How to Have a Mountaintop Experience (Right Where You Are)

It’s the eve of our fifteenth wedding anniversary and tomorrow morning, in the dark hours before the dawn, my wife and I are supposed to drive up the side of a volcano to watch the sun rise on our sixteenth year. It sounds perfect. Romantic. Beautiful. Awesome and inspiring. Indeed, awe-inspiring.

But there’s a problem.

I’m terrified of heights. And open spaces. And dying. My wife is afraid of none of those things, so she is the designated driver when we drive up mountains. However, her night vision is exceptionally poor. The blind leading the blind up ten thousand feet, around thirty-two switchbacks, with no guardrails and no streetlights in the dark? Well, it seems like a bad idea.

So, instead, the first act of our sixteenth year is to Yelp a really good local breakfast joint.

This is the worst blog post ever, isn’t it? I mean, I write about courage and growth and loving fiercely and living fully and taking chances and trusting grace and redeeming the mess. I write to inspire us—myself included—to more beautiful things. I’m supposed to drive up that volcano, have the mountaintop experience, and tell you about it.

Except, that’s not really what I’m supposed to do. That’s not really what any of us are supposed to do. We’re not here to be more inspiring. We’re here to be more ourselves. We’re here to embrace what we are—all of it—and to live our way fully into it.

This includes our limitations.

Of course, we shouldn’t accept our limitations too quickly. Sometimes what feels at first like a limitation is a challenge to face, a hurdle to overcome, or an occasion to rise to. No, we have to be slow and wise about accepting our limitations. We have to seek trusted counsel. We have to grow slowly into our embrace of them.

On our fifteenth anniversary, the acceptance of our limitations is the fruit of seventeen years of togetherness. It is the fruit of countless panicky crossings of the Chesapeake Bay Bridge—and that one crazy, comical afternoon when I pulled over and we switched places so she could drive over the bridge, only to have her eyeglasses snap in half at its apex, her blindly pressing the accelerator, and me and my fear trying to steer from the passenger seat.

So, we choose breakfast over the volcano.

When we arrive at the hole-in-the-wall breakfast joint the next morning, there is a line out the door. Eventually, we climb to the front of the line and place our order.

It is worth the wait.

We share a locally-grown Papaya stuffed with yogurt and granola. My wife smiles. The waitress calls us “Honey.” And, for a moment, I love our limitations, because they confined us to this experience. Our limitations nudged us toward this particular mountaintop.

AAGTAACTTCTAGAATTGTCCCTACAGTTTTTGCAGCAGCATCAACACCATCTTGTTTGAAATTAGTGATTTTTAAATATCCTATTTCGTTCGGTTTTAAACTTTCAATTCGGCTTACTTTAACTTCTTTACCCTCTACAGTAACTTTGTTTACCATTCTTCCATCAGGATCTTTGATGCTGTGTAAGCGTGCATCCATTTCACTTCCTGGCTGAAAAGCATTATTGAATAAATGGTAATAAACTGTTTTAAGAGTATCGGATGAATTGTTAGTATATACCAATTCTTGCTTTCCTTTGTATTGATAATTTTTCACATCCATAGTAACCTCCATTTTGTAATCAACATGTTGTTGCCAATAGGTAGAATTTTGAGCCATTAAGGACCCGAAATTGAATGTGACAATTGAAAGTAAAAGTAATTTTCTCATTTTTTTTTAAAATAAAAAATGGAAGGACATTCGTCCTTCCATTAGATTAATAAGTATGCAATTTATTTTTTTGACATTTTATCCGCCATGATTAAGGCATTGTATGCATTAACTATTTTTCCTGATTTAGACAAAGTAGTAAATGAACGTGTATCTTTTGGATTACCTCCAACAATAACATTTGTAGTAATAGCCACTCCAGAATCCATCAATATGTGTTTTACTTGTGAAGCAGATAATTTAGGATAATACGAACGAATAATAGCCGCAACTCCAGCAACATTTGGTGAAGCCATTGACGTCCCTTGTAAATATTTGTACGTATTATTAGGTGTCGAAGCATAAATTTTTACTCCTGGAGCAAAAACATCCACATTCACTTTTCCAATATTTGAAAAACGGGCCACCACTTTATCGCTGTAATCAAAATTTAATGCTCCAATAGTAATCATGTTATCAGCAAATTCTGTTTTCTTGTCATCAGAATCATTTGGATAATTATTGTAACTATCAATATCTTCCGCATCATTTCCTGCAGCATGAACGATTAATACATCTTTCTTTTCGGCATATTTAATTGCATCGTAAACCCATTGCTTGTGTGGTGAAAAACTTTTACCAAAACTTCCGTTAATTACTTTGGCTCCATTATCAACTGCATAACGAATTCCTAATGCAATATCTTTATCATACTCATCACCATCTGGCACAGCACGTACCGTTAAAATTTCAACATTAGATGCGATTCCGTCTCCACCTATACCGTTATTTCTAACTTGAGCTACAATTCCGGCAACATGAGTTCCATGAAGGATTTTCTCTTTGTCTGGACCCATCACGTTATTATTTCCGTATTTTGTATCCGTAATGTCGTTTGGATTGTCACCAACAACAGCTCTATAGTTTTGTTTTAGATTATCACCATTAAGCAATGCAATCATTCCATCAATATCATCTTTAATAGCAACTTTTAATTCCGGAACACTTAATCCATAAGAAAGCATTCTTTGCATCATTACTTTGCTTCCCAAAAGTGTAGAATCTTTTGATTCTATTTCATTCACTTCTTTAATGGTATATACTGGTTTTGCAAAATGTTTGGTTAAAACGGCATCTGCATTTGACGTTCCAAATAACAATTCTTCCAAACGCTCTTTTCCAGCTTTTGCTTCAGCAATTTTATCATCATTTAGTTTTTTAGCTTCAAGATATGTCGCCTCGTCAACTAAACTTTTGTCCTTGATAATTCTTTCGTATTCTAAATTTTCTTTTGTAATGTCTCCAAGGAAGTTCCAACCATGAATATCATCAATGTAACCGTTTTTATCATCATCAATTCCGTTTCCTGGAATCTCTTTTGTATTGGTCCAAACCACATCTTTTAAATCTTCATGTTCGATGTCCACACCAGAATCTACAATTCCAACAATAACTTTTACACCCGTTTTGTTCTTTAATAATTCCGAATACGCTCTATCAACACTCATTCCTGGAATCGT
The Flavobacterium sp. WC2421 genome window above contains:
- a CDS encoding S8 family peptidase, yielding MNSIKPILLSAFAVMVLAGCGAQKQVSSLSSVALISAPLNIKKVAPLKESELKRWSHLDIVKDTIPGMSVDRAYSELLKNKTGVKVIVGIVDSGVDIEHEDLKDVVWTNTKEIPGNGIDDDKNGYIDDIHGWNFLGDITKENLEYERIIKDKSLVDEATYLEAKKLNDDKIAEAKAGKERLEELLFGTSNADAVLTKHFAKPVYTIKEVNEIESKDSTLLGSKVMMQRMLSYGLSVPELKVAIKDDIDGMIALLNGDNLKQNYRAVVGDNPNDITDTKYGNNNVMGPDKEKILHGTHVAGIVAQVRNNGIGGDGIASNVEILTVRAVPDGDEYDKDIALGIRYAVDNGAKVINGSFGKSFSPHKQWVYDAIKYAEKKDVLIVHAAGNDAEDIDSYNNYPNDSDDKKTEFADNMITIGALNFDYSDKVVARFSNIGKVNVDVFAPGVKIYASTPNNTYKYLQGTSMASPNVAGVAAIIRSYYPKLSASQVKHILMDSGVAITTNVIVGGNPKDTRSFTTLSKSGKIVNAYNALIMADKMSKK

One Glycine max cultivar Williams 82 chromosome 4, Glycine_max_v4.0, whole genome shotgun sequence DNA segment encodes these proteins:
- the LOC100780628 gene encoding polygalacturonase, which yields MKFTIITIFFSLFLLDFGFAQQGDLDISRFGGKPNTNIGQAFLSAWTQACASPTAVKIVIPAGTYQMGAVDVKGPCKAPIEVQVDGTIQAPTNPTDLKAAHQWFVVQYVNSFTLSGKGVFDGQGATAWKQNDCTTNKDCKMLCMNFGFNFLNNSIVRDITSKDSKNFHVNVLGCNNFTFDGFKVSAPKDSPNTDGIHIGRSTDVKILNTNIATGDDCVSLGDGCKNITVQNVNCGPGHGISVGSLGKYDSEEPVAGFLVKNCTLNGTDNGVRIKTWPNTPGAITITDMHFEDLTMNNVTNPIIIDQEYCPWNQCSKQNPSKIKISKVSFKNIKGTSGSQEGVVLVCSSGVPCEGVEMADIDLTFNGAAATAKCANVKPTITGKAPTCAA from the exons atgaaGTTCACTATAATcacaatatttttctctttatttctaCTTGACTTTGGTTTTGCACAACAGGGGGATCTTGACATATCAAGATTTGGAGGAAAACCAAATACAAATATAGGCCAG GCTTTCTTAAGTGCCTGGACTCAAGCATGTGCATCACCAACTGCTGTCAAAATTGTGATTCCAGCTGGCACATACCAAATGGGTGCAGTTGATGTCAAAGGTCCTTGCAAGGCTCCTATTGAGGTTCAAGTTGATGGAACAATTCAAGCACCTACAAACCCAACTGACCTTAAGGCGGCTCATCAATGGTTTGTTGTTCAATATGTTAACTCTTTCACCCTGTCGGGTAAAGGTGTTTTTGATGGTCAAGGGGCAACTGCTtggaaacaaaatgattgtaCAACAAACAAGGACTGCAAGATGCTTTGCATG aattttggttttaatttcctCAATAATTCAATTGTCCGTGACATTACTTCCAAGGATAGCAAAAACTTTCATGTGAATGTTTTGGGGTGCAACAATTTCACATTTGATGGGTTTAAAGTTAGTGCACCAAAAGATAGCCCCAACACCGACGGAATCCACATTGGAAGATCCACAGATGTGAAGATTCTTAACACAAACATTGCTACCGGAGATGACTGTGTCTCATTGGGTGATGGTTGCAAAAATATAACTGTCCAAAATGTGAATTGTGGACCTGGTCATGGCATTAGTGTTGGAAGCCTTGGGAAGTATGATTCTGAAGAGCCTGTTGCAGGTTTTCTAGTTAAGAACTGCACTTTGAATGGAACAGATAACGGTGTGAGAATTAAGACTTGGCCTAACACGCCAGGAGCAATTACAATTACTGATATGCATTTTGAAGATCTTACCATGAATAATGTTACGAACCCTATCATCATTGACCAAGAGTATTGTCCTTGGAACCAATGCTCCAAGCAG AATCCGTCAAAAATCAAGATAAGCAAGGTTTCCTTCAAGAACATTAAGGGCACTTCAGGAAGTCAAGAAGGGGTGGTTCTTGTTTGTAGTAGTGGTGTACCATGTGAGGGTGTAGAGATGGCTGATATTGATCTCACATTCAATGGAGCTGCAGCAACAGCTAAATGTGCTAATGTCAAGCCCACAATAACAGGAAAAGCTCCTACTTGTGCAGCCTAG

You see, there are mountaintops everywhere.

You don’t have to be a hero to climb them. You only have to honor who you are and pay attention to where that leads you. To the smell of a freshly washed baby. To the sight of a little girl feeding a goat from her hand. To the flicker of a Jack O’ Lantern. To the raspy sound of breeze in the trees. To the click-clack of bamboo stalks against each other in the tall forest. To a thousand years of running water carving beauty out of a landscape. To faithfulness and fidelity. To the right amount of seasoning. To a constellation at the edge of the sky. To the smallest act of love.

I suppose a cynic could write me off, accuse me of rationalizing the avoidance of my fears. And, I suppose, the cynic could be right. Still. The cynic wasn’t there for the papaya. It was the color of sunrise. And if sunrise has a flavor, I’m guessing it tasted like sunrise too.

During this week of gratitude, let’s be grateful that we’re not here to climb any specific mountaintop or see the beauty of any particular sunrise. Let’s be grateful that the most beautiful thing of all is becoming fully who we are, limitations and all. Then, perhaps, we’ll be free to see the truth:

We walk every day amongst the clouds.

We dance along the mountaintops.

It’s all sunrise waiting to happen.

No need to climb higher.

It’s all revelation.

Wake up.


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In his debut novel, Kelly weaves a page-turning, plot-twisting tale that explores the spiritual depths of identity and relationships, amidst themes of healing, grace, faith, forgiveness, and freedom.

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About Kelly

Dr. Kelly Flanagan is a psychologist, author, consultant, and speaker who enjoys walking with people through the three essentials of a truly satisfying life: worthiness, belonging, and purpose. His blog writings have been featured in Reader’s Digest, The Huffington Post, The 5 Love Languages, and the TODAY Show. Kelly is the author of Loveable and True Companions.